WASHINGTON (AP) _ A divided federal panel Thursday recommended a $6 billion plan to improve access to health care and reduce costs while various reforms are tested.
The Advisory Council on Social Security suggested its proposal could be financed by doubling taxes on alcohol and tobacco products, and estimated that a comprehensive change in the system could be in place by the turn of the century.
The panel, appointed in 1989 by Health and Human Services Secretary Louis Sullivan, estimated that its proposals would provide access to health care for about 20 million of the nearly 35 million uninsured Americans.
But the plan drew immediate criticism for not going far enough.
Sen. Edward Kennedy, D-Mass., said the proposal pays "lip service to the health care crisis." And the American College of Physicians said the report "fails to reflect what the public increasingly understands: that comprehensive reform of the health care system is needed now."
Four of the panel's 13 members dissented with the majority report, saying the recommended measures were inadequate and that council had "failed in its major mission."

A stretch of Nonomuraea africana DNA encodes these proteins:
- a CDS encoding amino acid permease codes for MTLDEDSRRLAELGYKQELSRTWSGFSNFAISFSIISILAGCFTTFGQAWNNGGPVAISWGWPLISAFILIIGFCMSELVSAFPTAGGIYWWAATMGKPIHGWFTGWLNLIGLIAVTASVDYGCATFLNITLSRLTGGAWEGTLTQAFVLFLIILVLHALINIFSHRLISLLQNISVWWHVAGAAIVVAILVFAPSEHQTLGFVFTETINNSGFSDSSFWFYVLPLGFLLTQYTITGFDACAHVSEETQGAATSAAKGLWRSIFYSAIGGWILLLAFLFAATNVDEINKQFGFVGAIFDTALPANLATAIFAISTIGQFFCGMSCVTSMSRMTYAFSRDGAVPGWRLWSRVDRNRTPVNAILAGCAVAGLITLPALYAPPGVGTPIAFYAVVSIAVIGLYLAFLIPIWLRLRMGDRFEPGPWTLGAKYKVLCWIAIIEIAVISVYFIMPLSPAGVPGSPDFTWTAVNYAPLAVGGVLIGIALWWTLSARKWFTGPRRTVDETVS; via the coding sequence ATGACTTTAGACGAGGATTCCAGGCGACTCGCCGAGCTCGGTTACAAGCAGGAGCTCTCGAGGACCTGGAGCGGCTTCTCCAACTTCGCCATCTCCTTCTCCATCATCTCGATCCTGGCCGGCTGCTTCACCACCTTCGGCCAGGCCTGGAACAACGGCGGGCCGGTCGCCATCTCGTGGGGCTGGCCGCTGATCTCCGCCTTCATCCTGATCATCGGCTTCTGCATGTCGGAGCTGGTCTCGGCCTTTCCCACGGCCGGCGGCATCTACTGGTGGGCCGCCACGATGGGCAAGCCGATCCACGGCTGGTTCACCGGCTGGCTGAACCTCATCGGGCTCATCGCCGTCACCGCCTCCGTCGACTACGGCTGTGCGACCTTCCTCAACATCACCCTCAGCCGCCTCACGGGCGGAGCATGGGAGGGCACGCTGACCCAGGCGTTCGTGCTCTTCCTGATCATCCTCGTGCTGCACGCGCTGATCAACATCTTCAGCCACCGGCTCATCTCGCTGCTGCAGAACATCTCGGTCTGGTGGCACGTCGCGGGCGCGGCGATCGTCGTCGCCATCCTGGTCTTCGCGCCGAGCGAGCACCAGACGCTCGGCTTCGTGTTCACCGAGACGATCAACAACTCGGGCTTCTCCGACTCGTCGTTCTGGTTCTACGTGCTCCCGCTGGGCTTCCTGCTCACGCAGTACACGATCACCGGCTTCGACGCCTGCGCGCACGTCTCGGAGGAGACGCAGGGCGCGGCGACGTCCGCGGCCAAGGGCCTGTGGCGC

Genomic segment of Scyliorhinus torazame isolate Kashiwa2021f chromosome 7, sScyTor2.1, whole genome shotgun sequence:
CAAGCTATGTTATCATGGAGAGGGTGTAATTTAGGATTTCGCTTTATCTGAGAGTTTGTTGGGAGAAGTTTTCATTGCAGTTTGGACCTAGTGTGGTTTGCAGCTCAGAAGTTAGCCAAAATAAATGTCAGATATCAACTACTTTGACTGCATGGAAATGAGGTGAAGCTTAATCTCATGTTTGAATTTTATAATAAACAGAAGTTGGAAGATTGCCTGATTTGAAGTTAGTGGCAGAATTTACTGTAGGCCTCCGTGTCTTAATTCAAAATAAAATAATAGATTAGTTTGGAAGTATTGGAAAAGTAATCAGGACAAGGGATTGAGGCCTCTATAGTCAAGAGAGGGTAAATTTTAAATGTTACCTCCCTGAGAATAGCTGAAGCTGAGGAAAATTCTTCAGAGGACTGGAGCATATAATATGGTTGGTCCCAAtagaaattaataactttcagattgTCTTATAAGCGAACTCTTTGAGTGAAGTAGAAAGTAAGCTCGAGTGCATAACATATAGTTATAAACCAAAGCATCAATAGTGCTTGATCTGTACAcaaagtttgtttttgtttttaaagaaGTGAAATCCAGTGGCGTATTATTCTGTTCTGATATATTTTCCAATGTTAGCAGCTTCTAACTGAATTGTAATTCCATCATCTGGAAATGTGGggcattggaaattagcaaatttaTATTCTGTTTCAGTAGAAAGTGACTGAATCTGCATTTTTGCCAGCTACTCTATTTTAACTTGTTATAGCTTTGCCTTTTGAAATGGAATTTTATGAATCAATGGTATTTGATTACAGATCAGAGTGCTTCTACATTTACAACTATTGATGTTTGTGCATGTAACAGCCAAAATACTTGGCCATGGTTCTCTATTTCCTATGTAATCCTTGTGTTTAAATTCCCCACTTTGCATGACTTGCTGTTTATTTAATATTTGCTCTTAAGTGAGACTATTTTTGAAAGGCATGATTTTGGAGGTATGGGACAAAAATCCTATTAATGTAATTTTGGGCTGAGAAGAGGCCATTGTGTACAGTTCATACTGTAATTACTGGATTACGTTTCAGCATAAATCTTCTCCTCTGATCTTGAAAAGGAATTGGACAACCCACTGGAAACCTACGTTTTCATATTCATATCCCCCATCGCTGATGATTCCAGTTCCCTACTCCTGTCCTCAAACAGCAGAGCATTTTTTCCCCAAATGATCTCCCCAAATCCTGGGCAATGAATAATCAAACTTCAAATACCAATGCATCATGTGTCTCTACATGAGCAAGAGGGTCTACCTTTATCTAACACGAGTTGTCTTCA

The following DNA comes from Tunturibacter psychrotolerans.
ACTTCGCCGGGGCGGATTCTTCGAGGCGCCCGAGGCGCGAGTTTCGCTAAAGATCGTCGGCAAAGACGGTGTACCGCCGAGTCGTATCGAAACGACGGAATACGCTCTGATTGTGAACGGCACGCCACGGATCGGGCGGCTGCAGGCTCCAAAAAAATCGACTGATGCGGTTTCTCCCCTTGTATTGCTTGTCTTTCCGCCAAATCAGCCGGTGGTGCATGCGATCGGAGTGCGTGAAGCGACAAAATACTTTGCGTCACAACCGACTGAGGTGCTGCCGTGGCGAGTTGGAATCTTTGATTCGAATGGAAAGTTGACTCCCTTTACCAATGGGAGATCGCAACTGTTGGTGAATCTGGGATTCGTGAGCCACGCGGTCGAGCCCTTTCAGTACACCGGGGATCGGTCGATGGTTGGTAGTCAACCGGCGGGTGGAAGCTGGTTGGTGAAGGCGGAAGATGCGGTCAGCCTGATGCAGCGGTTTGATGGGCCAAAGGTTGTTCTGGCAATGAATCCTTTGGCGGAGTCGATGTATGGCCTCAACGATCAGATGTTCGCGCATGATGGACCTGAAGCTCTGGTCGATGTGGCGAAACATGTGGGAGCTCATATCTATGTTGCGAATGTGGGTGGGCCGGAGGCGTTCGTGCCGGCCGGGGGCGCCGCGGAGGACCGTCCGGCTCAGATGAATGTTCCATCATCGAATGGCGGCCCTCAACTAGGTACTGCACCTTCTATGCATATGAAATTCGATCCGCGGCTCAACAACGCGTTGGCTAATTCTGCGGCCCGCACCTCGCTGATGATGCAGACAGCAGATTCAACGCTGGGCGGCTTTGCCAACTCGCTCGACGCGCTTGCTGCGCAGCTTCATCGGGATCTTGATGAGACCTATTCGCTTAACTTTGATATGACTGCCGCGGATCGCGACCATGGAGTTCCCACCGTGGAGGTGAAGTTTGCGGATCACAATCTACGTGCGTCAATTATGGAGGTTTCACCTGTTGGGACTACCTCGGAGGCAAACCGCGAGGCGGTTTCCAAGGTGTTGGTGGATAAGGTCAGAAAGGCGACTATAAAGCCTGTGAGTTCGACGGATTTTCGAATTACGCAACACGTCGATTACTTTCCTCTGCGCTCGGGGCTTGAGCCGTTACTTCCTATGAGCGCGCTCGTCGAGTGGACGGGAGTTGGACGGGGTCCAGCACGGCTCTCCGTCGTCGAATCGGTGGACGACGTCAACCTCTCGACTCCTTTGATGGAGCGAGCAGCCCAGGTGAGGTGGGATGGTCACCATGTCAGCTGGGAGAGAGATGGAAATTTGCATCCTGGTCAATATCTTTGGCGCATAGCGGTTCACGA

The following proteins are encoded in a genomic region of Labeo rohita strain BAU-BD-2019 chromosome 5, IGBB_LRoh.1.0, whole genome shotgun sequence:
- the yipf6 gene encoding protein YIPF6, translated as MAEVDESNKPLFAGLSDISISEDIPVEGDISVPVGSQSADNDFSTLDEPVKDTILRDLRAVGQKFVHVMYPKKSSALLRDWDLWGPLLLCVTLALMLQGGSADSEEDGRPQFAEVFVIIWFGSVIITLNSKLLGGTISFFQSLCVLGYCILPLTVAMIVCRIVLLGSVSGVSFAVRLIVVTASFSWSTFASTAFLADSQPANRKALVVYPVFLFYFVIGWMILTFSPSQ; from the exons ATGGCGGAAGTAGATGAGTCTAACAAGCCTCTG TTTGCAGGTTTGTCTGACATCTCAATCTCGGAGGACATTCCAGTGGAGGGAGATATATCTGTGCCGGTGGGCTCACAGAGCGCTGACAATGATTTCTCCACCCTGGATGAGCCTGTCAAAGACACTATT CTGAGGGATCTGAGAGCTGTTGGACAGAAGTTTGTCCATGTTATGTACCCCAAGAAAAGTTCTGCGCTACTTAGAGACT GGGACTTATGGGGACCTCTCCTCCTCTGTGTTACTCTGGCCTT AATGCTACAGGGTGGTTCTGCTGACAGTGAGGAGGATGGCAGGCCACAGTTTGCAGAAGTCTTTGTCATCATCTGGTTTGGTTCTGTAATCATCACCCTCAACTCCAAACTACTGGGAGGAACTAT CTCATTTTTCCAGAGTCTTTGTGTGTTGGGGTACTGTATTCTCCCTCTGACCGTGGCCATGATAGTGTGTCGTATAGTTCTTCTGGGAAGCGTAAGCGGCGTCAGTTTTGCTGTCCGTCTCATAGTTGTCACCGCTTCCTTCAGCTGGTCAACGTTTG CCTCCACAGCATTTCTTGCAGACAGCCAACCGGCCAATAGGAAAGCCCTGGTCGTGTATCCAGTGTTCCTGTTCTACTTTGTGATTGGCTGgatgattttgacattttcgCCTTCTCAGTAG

The Bush administration said the proposal "contains valuable suggestions" and "will be carefully considered."
Deborah Steelman, chairwoman of the panel and a health-care adviser to President Bush in his 1988 campaign, said the council recognized the urgent need for change.
"If we do not reform our need for, use, delivery and financing of health care, the serious potential exists to disrupt our qualify of life, our standard of living, and our general economy," she said.
However, the American public does not strongly support any single approach. She recalled the enactment several years ago of a Medicare catastrophic insurance plan that produced such an uproar among senior citizens who would finance it that Congress repealed it a year later. …